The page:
The arrangement of the example shown in FIG. 7 also provides for redirection of the console connection in the case of a detected LSC 99 or SRAM 97 error state. The service processor can monitor the health of the LSC 99 and SROM 97 much as the LSC can monitor the service processor 95. If the service processor 95 determines that the LSC 99 or SRAM 97 is experiencing an error condition, then the service processor can assert a HIGH level on the {overscore (SP_OK)} control line 96 to cause the by-pass channel 93 to be used. As the switch 123 and UART 94 are both located with the processor support chip 79 along with the SRAM 97 and LSC 99, it is possible that a failure of one or both of the SRAM 97 and LSC 99 would result from a total failure of the processor support chip 79. However, this is not necessarily the case and either of the SRAM 97 or LSC 99 could fail without the switch 123 and UART 94 failing.

The LSC 99 and service processor 95 can also be configured automatically to assert the {overscore (SP_OK)} control line 79 HIGH automatically when in a reset state. Thus when either the LSC 99 or the service processor 95 are in a reset state, the bypass path 93 is automatically invoked to allow a console connection from a remote management entity to the processor 73. This could be achieved, for example, by providing a pull-up on the {overscore (SP_OK)} control line 79.

Thus there has been described a system whereby a service communication channel can be diverted away from an intermediate management entity in a detected error state of that entity. The system also provides for a service communication channel to be diverted away from a local management entity in a detected error state of that entity. Thereby, communication between a processing entity and a remote management entity can be maintained, avoiding a single point of failure at either the local or intermediate management entities.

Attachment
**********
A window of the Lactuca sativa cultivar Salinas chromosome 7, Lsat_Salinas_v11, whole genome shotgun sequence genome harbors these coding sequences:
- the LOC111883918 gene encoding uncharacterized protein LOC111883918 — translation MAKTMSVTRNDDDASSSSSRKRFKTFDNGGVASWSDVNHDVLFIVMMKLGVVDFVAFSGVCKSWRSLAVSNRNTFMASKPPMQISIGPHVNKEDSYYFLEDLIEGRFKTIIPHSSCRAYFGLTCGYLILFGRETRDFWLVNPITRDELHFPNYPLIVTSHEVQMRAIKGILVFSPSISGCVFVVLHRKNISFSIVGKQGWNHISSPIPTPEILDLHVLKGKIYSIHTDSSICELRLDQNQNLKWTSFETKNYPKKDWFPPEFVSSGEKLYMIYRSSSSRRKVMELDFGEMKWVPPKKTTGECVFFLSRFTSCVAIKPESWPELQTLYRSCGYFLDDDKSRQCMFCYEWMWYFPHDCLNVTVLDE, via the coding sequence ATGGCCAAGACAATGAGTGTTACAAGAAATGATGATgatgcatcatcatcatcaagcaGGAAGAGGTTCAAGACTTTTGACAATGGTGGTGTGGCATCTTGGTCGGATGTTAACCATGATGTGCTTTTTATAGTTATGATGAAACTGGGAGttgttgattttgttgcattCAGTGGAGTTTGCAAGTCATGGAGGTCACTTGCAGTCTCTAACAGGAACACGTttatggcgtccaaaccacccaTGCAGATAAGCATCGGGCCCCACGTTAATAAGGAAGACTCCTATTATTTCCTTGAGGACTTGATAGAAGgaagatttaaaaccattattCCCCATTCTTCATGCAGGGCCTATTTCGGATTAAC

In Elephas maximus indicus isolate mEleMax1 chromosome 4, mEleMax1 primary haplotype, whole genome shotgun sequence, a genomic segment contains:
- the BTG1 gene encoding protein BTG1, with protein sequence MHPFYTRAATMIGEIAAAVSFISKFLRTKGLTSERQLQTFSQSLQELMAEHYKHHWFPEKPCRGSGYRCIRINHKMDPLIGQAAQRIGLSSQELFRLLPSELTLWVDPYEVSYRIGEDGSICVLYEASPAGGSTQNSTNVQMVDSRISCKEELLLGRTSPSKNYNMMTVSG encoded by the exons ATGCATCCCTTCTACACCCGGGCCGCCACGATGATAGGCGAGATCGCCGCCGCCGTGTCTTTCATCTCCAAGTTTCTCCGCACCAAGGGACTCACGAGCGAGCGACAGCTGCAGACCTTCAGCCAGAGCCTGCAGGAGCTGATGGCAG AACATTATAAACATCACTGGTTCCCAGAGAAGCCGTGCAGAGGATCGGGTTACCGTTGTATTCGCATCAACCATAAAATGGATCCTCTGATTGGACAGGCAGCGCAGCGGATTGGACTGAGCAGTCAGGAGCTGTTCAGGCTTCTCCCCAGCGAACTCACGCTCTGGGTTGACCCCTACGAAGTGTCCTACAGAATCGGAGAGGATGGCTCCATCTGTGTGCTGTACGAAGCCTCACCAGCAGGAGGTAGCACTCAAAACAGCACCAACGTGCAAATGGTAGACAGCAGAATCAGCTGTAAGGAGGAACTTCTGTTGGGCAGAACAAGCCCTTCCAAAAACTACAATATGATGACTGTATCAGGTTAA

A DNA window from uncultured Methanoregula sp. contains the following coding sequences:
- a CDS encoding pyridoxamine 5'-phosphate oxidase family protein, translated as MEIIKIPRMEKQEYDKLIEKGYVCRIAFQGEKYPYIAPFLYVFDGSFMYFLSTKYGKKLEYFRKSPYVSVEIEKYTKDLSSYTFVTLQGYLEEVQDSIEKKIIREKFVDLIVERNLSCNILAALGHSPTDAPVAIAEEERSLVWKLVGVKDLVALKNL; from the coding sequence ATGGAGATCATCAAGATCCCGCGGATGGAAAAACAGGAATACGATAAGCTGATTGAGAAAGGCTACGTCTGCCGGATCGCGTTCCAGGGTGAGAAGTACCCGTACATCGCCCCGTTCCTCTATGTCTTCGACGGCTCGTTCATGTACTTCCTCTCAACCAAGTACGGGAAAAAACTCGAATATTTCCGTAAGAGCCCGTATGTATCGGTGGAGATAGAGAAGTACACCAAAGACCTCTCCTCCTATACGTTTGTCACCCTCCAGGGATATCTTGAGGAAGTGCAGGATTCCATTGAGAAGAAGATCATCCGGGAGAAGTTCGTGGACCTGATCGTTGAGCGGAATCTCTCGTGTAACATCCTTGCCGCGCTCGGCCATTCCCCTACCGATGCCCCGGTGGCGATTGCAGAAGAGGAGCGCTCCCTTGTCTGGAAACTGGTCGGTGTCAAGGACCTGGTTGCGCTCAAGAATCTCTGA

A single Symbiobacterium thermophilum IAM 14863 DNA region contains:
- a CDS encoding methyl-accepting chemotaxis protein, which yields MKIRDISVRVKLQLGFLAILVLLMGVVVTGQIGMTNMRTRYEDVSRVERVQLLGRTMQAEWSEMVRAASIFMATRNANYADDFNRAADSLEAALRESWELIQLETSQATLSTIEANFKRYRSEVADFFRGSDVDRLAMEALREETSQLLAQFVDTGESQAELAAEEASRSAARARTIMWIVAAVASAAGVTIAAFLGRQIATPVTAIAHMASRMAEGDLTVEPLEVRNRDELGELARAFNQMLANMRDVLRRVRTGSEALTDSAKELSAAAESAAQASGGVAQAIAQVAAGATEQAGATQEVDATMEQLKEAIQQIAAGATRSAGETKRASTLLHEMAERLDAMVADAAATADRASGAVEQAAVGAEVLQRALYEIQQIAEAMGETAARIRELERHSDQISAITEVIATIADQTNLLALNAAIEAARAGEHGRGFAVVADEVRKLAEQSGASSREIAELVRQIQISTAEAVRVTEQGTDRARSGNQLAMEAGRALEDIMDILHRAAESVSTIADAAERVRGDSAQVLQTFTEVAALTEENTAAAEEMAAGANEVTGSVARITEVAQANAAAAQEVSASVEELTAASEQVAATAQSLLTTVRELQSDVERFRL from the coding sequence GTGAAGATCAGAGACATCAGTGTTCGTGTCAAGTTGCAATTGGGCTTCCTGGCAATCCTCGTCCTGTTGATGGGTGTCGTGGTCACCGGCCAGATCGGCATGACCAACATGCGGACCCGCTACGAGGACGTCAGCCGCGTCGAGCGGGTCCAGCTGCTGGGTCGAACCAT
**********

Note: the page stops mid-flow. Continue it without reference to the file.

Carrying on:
Thus there has been described an example of a system wherein mutual monitoring by potential single points of failure within the management systems of an information processing subsystem can be used to divert traffic around those elements in the case of an unacceptable status determined by the mutual monitoring. Reliability of the management systems and thus the entire system can thereby be increased.

As the skilled reader will appreciate, the arrangements of components and communications protocols given in the examples described with reference to FIGS. 5 and 6 are not the only possible arrangements. Other component combinations and layouts could be used, and other communications protocols could also be used.

The skilled reader will appreciate that an error condition or unhealthy condition of the LSC or service processor is not necessarily an outright failure of the hardware. The error or unhealthy condition may be triggered as a result of corrupted data being transmitted, or of unexpected commands being executed, such as commands associated with monitoring a boot process of the subsystem processor when no boot process has been initiated.

Although it has been described with reference to FIG. 7 that a by-pass communication channel is provided as a serial channel, in other examples a network-type channel could be used, for example, an Ethernet or Infiniband channel.

Although the embodiments above have been described in considerable detail, numerous variations and modifications will become apparent to those skilled in the art once the above disclosure is fully appreciated. It is intended that the following claims be interpreted to embrace all such variations and modifications as well as their equivalents.

Referenced by
Citing PatentFiling datePublication dateApplicantTitle
US7231504 *May 13, 2004Jun 12, 2007International Business Machines CorporationDynamic memory management of unallocated memory in a logical partitioned data processing system
US8135006Dec 22, 2005Mar 13, 2012At&T Intellectual Property I, L.P.Last mile high availability broadband (method for sending network content over a last-mile broadband connection)
Classifications
U.S. Classification714/13
International ClassificationG06F11/00
Cooperative ClassificationG06F11/2007, H04L43/10, H04L41/042
European ClassificationH04L43/10, H04L41/04A, G06F11/20C4
Legal Events
DateCodeEventDescription
Jun 29, 2011FPAYFee payment
Year of fee payment: 4
Jan 27, 2005ASAssignment
Owner name: SUN MICROSYSTEMS, INC., CALIFORNIA
Free format text: ASSIGNMENT OF ASSIGNORS INTEREST;ASSIGNORS:KING, JAMES E.;JONES, RHOD J.;GARNETT, PAUL J.;AND OTHERS;REEL/FRAME:016205/0135;SIGNING DATES FROM 20040908 TO 20041213